Great Britain is a wonderful country.
Its rich heritage and stable, internationally renowned economy, varied and picturesque landscapes and high standards of living, set it among the very top nations. It is also one of the most popular tourist destinations in the world, with almost 30 million people visiting London per year, making it the world’s most-visited capital city.
Tens of thousands more visit other regions of the country, from the magnificent Lake District National Park, through the Midlands - the birthplace of William Shakespeare and Robin Hood - to the idyllic coves of Cornwall however, for many British people seeking new adventures, life opportunities or simply warmer weather, the entire continent of mainland Europe is on Britain’s doorstep, offering a range of attractive reasons to experience life in a different environment that is not very far from home.
Life in the array of cities across mainland Europe varies tremendously however, here are 10 places of interest that are friendly to expatriates and can be considered for a great lifestyle.
There is no other way to describe it, Geneva is quite simply a beautiful city. Relatively compact in size with approximately 250,000 residents, it nestles along the coastline of the famous Lake Geneva at the foothills of the Alpine mountain range.
Geneva’s magnificent mountainous backdrop and clear lake are recognisable in many movies, and the clean Swiss air and enviable work / life balance make it easily possible to enjoy these to the full.
Life in the city of Geneva is equally high quality. The central areas of Geneva are lined with fashion shops demonstrating haute couture at its finest, and there are gastronomic delights influenced by French cuisine to be enjoyed in luxurious surroundings with tremendous views.
Swiss culture is laid back and calm, and Geneva is a highly international city where the English language is used in every walk of life, even by local residents. It is home to the worldwide headquarters of the United Nations and is notoriously accepting of all people from all cultural backgrounds.
The prospects for employment are also very good, and salaries are among the highest in the world, which is just as well considering that such a high quality of life in such a well-organised and peaceful country is not cheap!
If the sun, the radiant blue Mediterranean Sea combined with outdoor café culture, and if the sensibilities and convenience of northern European culture is your thing, then Nice, one of the largest cities in southern France, may be worth considering.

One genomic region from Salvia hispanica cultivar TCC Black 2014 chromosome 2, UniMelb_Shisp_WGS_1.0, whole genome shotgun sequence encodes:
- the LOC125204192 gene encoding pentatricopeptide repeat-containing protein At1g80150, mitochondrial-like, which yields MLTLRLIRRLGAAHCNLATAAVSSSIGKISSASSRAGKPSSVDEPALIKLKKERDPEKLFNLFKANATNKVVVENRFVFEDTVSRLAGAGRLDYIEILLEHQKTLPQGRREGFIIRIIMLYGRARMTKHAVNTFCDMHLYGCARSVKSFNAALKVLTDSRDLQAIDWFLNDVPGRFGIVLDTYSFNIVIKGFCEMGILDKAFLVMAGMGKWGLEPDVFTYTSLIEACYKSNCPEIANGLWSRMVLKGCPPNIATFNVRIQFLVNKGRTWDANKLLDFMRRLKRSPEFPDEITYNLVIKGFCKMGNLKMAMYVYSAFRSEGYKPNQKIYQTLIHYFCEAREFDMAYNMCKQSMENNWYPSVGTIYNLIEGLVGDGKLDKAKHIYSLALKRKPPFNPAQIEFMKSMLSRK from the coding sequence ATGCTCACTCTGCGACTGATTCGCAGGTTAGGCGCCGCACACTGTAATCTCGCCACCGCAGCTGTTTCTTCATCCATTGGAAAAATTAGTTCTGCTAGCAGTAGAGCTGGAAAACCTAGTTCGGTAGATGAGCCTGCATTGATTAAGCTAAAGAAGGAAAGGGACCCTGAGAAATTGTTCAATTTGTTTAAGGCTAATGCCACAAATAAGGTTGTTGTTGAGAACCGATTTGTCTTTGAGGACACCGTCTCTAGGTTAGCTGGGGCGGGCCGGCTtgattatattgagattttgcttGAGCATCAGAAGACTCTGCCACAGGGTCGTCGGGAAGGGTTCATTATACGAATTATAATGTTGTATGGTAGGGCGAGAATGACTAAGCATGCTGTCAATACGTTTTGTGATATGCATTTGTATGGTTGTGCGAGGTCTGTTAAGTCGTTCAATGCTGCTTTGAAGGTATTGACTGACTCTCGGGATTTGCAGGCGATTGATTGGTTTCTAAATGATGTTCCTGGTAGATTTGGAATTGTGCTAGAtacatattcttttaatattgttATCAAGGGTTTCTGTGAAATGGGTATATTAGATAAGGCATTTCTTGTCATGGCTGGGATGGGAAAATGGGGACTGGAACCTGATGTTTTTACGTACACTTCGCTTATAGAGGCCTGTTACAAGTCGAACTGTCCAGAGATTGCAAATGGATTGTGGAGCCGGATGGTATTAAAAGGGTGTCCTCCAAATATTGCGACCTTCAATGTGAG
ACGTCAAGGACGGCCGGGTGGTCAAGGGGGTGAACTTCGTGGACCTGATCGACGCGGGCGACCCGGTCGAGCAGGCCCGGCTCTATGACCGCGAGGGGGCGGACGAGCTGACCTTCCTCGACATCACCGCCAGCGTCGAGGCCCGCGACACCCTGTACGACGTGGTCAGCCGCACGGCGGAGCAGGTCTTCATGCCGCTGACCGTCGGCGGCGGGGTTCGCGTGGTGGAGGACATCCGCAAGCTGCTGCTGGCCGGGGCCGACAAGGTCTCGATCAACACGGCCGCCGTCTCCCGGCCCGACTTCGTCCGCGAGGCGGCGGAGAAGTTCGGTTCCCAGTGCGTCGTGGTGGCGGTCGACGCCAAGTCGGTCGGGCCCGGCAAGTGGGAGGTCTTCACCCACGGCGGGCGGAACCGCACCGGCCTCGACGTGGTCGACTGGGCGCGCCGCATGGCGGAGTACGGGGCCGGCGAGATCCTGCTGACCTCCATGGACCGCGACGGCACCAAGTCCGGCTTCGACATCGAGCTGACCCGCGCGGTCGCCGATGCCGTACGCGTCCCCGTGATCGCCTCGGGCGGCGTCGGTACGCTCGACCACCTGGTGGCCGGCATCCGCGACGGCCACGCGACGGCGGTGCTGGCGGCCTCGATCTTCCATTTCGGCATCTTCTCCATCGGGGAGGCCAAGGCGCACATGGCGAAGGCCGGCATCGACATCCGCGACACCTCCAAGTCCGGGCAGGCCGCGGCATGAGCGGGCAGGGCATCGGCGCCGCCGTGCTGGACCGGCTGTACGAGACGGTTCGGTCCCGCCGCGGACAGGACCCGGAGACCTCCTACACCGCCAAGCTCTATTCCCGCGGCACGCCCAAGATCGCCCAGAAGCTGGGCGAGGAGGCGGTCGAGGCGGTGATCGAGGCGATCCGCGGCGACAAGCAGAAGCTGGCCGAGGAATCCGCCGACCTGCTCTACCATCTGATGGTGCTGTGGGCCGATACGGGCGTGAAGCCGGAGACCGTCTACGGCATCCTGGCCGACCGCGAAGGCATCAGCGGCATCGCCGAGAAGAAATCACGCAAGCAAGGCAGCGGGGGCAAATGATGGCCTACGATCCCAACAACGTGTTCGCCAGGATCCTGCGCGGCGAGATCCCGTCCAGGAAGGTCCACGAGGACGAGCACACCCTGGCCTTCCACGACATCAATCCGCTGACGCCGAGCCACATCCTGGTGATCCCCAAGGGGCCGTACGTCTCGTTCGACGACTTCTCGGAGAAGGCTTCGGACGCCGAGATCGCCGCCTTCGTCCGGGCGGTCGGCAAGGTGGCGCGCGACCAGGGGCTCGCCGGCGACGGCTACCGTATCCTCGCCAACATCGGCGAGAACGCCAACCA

Nice is situated on the French Riviera, one of the world’s most popular tourist destinations within the world’s most visited country.
The city is home to 350,000 people and has a very developed and substantial international community, and its proximity to Monaco, a global centre for the world’s rich and famous, means that it may well be very French in its look and feel, but it hosts a vast amount of people who have come from all corners of the earth to enjoy its classical Gallic charm.
Also, nearby is Cannes, home to the annual film festival. Cannes is Europe’s version of Hollywood and has an abundance of elegance all year round, with the arrival of the stars topping it off once a year.
If eating Sole Meuniere with the finest silver service on a beach terrace appeals to you, this is a great area of urban sophistication and Mediterranean cool.
A move to the north may appear anathema to many British people, as it is common thinking that many people who only leave their comfortable lives in Britain would only be attracted by warmer temperatures however, the Scandinavian lifestyle has huge appeal.
Stockholm is in the southern part of Sweden; therefore, its winters are no less severe than those of New York or Toronto, both of which are also hugely popular.
The city is a fashionable and ultra-modern delight and has one of the most socially advanced societies in the world. The Swedish social model provides high-quality education, childcare and retirement without any personal outlay, and the population is sophisticated to the extent that what is considered a luxury in many other parts of the world is considered normal in Sweden.
English is spoken fluently by almost everyone, and the country is well known for being very accepting of people from all over the world.